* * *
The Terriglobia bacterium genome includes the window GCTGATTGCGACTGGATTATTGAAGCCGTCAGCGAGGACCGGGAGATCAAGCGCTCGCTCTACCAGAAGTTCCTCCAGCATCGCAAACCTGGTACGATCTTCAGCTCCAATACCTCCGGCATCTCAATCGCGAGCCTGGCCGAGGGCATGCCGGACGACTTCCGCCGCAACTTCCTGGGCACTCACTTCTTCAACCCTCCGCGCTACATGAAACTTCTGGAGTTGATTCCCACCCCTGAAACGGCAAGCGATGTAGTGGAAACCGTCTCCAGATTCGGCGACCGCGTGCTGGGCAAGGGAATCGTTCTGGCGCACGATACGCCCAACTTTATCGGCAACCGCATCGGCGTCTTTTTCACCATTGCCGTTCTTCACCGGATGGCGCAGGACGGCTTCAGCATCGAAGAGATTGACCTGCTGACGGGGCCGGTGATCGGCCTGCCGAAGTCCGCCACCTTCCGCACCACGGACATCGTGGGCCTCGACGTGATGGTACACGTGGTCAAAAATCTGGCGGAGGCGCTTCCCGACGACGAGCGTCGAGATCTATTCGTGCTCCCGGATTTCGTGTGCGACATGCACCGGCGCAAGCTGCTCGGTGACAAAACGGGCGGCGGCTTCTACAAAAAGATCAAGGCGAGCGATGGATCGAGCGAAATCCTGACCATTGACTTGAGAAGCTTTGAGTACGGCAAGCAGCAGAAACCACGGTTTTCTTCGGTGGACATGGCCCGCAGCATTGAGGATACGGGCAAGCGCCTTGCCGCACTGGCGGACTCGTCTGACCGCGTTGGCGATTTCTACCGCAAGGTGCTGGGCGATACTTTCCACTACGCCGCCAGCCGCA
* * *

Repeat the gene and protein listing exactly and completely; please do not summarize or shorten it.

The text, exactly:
The Terriglobia bacterium genome includes the window GCTGATTGCGACTGGATTATTGAAGCCGTCAGCGAGGACCGGGAGATCAAGCGCTCGCTCTACCAGAAGTTCCTCCAGCATCGCAAACCTGGTACGATCTTCAGCTCCAATACCTCCGGCATCTCAATCGCGAGCCTGGCCGAGGGCATGCCGGACGACTTCCGCCGCAACTTCCTGGGCACTCACTTCTTCAACCCTCCGCGCTACATGAAACTTCTGGAGTTGATTCCCACCCCTGAAACGGCAAGCGATGTAGTGGAAACCGTCTCCAGATTCGGCGACCGCGTGCTGGGCAAGGGAATCGTTCTGGCGCACGATACGCCCAACTTTATCGGCAACCGCATCGGCGTCTTTTTCACCATTGCCGTTCTTCACCGGATGGCGCAGGACGGCTTCAGCATCGAAGAGATTGACCTGCTGACGGGGCCGGTGATCGGCCTGCCGAAGTCCGCCACCTTCCGCACCACGGACATCGTGGGCCTCGACGTGATGGTACACGTGGTCAAAAATCTGGCGGAGGCGCTTCCCGACGACGAGCGTCGAGATCTATTCGTGCTCCCGGATTTCGTGTGCGACATGCACCGGCGCAAGCTGCTCGGTGACAAAACGGGCGGCGGCTTCTACAAAAAGATCAAGGCGAGCGATGGATCGAGCGAAATCCTGACCATTGACTTGAGAAGCTTTGAGTACGGCAAGCAGCAGAAACCACGGTTTTCTTCGGTGGACATGGCCCGCAGCATTGAGGATACGGGCAAGCGCCTTGCCGCACTGGCGGACTCGTCTGACCGCGTTGGCGATTTCTACCGCAAGGTGCTGGGCGATACTTTCCACTACGCCGCCAGCCGCA